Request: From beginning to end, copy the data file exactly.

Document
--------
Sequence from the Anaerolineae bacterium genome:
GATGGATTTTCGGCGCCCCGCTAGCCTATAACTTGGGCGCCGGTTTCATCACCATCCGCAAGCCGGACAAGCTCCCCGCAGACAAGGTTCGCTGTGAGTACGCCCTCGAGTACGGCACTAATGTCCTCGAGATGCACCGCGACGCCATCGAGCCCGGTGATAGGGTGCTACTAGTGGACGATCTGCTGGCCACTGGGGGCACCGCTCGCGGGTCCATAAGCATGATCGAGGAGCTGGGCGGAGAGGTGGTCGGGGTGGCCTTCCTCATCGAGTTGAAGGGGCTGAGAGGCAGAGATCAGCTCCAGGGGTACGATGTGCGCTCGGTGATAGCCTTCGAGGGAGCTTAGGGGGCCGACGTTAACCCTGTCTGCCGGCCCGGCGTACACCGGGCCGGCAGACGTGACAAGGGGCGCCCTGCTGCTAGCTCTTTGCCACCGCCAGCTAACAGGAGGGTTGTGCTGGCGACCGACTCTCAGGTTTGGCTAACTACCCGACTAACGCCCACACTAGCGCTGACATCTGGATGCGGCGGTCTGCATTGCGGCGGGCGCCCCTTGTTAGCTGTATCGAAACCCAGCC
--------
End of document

Sequence from the Anaerolineae bacterium genome:
GATGGATTTTCGGCGCCCCGCTAGCCTATAACTTGGGCGCCGGTTTCATCACCATCCGCAAGCCGGACAAGCTCCCCGCAGACAAGGTTCGCTGTGAGTACGCCCTCGAGTACGGCACTAATGTCCTCGAGATGCACCGCGACGCCATCGAGCCCGGTGATAGGGTGCTACTAGTGGACGATCTGCTGGCCACTGGGGGCACCGCTCGCGGGTCCATAAGCATGATCGAGGAGCTGGGCGGAGAGGTGGTCGGGGTGGCCTTCCTCATCGAGTTGAAGGGGCTGAGAGGCAGAGATCAGCTCCAGGGGTACGATGTGCGCTCGGTGATAGCCTTCGAGGGAGCTTAGGGGGCCGACGTTAACCCTGTCTGCCGGCCCGGCGTACACCGGGCCGGCAGACGTGACAAGGGGCGCCCTGCTGCTAGCTCTTTGCCACCGCCAGCTAACAGGAGGGTTGTGCTGGCGACCGACTCTCAGGTTTGGCTAACTACCCGACTAACGCCCACACTAGCGCTGACATCTGGATGCGGCGGTCTGCATTGCGGCGGGCGCCCCTTGTTAGCTGTATCGAAACCCAGCC